While some of the stars opening play in Melbourne should encounter little resistance, others might want to tread carefully. We look at some of the most notable matches on Day 1 from Rod Laver Arena to the outer courts.
Chang vs. Stosur (Rod Laver Arena): A flustered bundle of nerves on home soil, Stosur has lost six of her last seven matches in Australia and exited in the first round here last year to Sorana Cirstea. Despite her smooth game, Chang lacks Cirstea’s intimidating weapons and thus should pose a less severe test. But an 0-2 start to 2013 with losses to unheralded opponents in Brisbane and Sydney inspire little confidence in Stosur as she rebounds from an ankle injury.
Hewitt vs. Tipsarevic (RLA): Quite the contrast to Stosur, the greatest Aussie champion in recent memory typically thrives under the adoring gaze of his compatriots. In his 17th Australian Open appearance, Hewitt thoroughly deserves this showcase setting in the first night session on Rod Laver Arena. Recent years have seen him deliver upsets over opponents like Baghdatis, Safin, and Raonic on this court, so Tipsarevic cannot take this match lightly. The second-ranked Serb looked solid but mortal while winning Chennai, and he won’t overpower Hewitt like many opponents near his ranking.
Ivanovic vs. Czink (RLA): This match may start very late indeed in the aftermath of Hewitt-Tipsarevic, possibly a bad sign for Ivanovic. A morning person, the Serb can grow weary quickly when she plays late at night, and she has struggled against lefties sporadically in her career. That said, Czink has declined since she upset Ivanovic on the much faster court of Cincinnati in 2009, and the former finalist built confidence with three decisive wins at the Hopman Cup before Medina Garrigues outlasted her in the final. She should aim to avoid a third set whenever possible, and probably will here.
Goffin vs. Verdasco (Hisense Arena): Four years after he reached the semifinals (and nearly the final) here, Verdasco has regressed back to his former incarnation in which he can win or lose to anyone on any given day. Startlingly boyish in appearance, Goffin reached the second week of Roland Garros last year and recorded fall upsets over Troicki and Isner, among others. The 22-year-old must refine his game, especially his shot selection, to rise further into the top 50, although Verdasco can teach him little in that area.
Cibulkova vs. Barty (Hisense): The Slovak pocket rocket unleashes impressive power when on a hot streak and can collapse completely when she loses her range even a little. Last week in Sydney, Cibulkova showed her best and worst in defeating three top-eight opponents before eating a double bagel from Radwanska. Which memory lingers longer in her mind may define how far she goes here, while Aussie prodigy Barty will try to gain confidence from the Hopman Cup memory of upsetting Schiavone.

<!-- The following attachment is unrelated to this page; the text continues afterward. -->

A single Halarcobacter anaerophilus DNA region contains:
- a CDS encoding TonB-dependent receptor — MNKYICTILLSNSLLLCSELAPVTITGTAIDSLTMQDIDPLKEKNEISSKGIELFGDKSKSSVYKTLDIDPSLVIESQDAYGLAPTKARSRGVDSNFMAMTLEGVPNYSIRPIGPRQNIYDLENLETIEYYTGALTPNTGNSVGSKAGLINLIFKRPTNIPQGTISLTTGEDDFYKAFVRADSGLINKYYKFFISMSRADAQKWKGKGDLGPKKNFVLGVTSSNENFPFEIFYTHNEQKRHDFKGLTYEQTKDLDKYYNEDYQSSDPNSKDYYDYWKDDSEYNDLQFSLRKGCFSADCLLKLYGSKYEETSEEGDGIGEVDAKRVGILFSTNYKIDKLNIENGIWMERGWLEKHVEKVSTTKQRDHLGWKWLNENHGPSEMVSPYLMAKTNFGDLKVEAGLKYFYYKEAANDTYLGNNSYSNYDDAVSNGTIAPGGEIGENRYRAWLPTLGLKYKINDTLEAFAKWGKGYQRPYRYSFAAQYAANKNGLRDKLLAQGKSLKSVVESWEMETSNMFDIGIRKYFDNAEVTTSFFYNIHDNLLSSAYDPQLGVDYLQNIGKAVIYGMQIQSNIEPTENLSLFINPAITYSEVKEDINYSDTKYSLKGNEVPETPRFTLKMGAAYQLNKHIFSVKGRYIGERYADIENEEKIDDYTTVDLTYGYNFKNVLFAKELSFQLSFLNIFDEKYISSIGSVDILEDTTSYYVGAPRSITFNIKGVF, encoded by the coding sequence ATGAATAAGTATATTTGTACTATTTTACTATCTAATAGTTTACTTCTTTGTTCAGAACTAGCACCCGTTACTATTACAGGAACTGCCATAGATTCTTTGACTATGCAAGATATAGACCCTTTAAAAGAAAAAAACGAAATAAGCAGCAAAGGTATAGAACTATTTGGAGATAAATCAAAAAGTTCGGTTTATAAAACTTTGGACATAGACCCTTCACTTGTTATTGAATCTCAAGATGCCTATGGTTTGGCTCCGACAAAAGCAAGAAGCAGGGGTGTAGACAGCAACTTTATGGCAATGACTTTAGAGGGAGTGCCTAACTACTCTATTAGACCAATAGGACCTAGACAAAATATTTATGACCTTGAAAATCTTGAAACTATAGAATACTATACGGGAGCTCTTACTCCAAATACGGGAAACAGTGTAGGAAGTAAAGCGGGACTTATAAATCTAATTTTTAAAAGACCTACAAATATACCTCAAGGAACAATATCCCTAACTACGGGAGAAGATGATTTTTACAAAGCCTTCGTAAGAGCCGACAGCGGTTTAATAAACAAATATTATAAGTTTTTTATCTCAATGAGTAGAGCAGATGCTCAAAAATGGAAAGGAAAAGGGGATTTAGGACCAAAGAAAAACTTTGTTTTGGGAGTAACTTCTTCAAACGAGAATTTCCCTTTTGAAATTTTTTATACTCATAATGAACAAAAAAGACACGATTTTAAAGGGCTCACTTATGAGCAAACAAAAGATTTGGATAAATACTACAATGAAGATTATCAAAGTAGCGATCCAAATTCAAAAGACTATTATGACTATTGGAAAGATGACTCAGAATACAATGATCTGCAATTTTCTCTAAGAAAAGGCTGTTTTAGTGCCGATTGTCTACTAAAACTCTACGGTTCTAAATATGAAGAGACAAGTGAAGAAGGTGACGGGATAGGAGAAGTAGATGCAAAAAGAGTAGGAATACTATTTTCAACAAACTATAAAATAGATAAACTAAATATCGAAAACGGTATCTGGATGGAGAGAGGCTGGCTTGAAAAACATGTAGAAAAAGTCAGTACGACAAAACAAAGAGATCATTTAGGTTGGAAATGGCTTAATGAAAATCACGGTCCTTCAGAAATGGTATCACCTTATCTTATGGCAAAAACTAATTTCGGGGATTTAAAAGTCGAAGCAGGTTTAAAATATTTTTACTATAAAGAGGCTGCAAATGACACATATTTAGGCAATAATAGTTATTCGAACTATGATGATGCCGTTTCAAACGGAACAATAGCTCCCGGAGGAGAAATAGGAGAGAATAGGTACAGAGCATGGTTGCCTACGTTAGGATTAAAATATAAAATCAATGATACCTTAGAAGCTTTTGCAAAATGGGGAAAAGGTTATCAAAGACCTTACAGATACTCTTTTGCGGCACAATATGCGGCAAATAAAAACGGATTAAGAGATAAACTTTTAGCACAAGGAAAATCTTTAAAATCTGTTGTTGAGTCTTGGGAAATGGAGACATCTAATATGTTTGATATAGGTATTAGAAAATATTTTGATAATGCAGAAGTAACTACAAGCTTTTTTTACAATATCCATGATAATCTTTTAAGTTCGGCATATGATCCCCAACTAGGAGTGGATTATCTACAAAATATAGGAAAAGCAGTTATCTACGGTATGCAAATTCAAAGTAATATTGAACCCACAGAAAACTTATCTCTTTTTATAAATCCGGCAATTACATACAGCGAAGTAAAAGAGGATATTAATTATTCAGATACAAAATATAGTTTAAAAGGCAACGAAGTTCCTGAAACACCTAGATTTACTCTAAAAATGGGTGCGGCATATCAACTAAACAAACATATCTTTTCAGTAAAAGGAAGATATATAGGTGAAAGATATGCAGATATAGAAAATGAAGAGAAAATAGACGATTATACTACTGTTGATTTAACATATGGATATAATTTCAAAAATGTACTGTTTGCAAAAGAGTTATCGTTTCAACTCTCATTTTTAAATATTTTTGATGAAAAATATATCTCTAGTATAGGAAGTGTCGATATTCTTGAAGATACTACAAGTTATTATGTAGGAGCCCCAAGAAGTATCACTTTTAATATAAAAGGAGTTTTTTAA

Bobusic vs. Radwanska (Margaret Court Arena): For winning the Australian Open wildcard playoff, Bobusic received a berth in the main draw—against the world #4. Radwanska also happens to have won both of her tournaments this year, so the challenge looms very large for the home hope. The Pole sometimes does need time to settle into an event, though, wobbling through uneasy three-setters in the first round here before.
Youzhny vs. Ebden (MCA): Yet another Aussie faces a Russian well into the twilight of his career. Still lovely to watch with its one-handed backhand and crisp volleys, his game matches up well to the net-rushing style of Ebden. Both men feel comfortable all over the court, which should create some variety in the ways that points unfold.
Dellacqua vs. Keys (MCA): After reaching the Sydney quarterfinals, the 17-year-old American should have soared in self-belief by proving that she could compete with much more experience and accomplished opponents. She eyes a winnable match against an Aussie returning from injury, not for the first time, but with a memorable run here five years ago to inspire her.
Medina Garrigues vs. Bartoli (Show Court 3): The Spaniard enters on a somewhat hot streak from winning the Hopman Cup with Verdasco, although she defeated no notable opponent other than Ivanovic. Bartoli has dominated their head-to-head on hard courts but has suffered a series of early upsets at the Australian Open in recent years. The match will rest on her racket, for better or for worse.
Harrison vs. Giraldo (Court 8): From their last meeting at the Olympics came the regrettable temper tantrum that led to Harrison’s equally regrettable apology. He still lets his competitive fire burn too brightly at times, although a victory over Isner in Sydney may bode well for this fortnight. Not averse to emitting some sparks himself, Giraldo will fancy his chances in the best-of-five format if he can claim an early lead.
Bolelli vs. Janowicz (Court 8): The toast of Paris last fall when he reached the Bercy final, Janowicz reverted to ordinary toast this month in a sloppy loss to Brian Baker. The moribund game of Bolelli, an Italian with much more flair than power, should not trouble the huge-serving Pole as long as he stays out of his own way better than he did in Auckland.
Barthel vs. Pervak (Court 11): Reaching the fourth round here last year, Barthel recalled her strong start to 2012 when she finished runner-up in Hobart (becoming the first woman ever to lose a final to Vesnina in the process). The gawky German owns a formidable but fickle serve and can climb into double digits in aces and double faults during the same match. Russian by birth and Kazakh by passport, the lefty gunslinger Pervak upset Wozniacki in Brisbane by showing more fortitude than usual.